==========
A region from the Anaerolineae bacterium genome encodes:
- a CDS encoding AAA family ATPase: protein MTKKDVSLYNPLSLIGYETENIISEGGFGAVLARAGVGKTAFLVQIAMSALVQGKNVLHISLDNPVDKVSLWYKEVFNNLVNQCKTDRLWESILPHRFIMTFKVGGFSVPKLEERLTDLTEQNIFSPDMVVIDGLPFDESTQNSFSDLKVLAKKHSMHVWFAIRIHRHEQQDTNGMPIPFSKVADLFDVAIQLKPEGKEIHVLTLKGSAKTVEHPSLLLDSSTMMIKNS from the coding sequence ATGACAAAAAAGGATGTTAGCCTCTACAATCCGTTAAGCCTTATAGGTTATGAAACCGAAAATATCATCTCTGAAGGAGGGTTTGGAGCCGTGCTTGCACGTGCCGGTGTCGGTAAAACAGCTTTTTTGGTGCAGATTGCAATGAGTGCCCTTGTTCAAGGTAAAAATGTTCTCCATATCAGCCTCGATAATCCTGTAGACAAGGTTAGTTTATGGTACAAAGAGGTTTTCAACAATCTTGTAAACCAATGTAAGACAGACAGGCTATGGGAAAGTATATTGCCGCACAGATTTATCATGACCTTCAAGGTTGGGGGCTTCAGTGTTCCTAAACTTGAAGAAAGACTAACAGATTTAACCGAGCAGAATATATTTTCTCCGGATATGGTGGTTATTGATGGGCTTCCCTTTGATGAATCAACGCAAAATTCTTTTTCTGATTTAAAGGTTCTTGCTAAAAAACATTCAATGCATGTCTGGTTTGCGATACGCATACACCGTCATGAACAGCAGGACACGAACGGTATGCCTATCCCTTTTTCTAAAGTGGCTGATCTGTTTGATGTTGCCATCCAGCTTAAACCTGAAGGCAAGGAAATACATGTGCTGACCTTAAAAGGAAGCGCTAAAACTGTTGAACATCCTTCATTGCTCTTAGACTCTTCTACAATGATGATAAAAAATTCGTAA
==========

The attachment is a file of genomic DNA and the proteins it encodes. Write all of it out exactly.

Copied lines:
A region from the Anaerolineae bacterium genome encodes:
- a CDS encoding AAA family ATPase: protein MTKKDVSLYNPLSLIGYETENIISEGGFGAVLARAGVGKTAFLVQIAMSALVQGKNVLHISLDNPVDKVSLWYKEVFNNLVNQCKTDRLWESILPHRFIMTFKVGGFSVPKLEERLTDLTEQNIFSPDMVVIDGLPFDESTQNSFSDLKVLAKKHSMHVWFAIRIHRHEQQDTNGMPIPFSKVADLFDVAIQLKPEGKEIHVLTLKGSAKTVEHPSLLLDSSTMMIKNS from the coding sequence ATGACAAAAAAGGATGTTAGCCTCTACAATCCGTTAAGCCTTATAGGTTATGAAACCGAAAATATCATCTCTGAAGGAGGGTTTGGAGCCGTGCTTGCACGTGCCGGTGTCGGTAAAACAGCTTTTTTGGTGCAGATTGCAATGAGTGCCCTTGTTCAAGGTAAAAATGTTCTCCATATCAGCCTCGATAATCCTGTAGACAAGGTTAGTTTATGGTACAAAGAGGTTTTCAACAATCTTGTAAACCAATGTAAGACAGACAGGCTATGGGAAAGTATATTGCCGCACAGATTTATCATGACCTTCAAGGTTGGGGGCTTCAGTGTTCCTAAACTTGAAGAAAGACTAACAGATTTAACCGAGCAGAATATATTTTCTCCGGATATGGTGGTTATTGATGGGCTTCCCTTTGATGAATCAACGCAAAATTCTTTTTCTGATTTAAAGGTTCTTGCTAAAAAACATTCAATGCATGTCTGGTTTGCGATACGCATACACCGTCATGAACAGCAGGACACGAACGGTATGCCTATCCCTTTTTCTAAAGTGGCTGATCTGTTTGATGTTGCCATCCAGCTTAAACCTGAAGGCAAGGAAATACATGTGCTGACCTTAAAAGGAAGCGCTAAAACTGTTGAACATCCTTCATTGCTCTTAGACTCTTCTACAATGATGATAAAAAATTCGTAA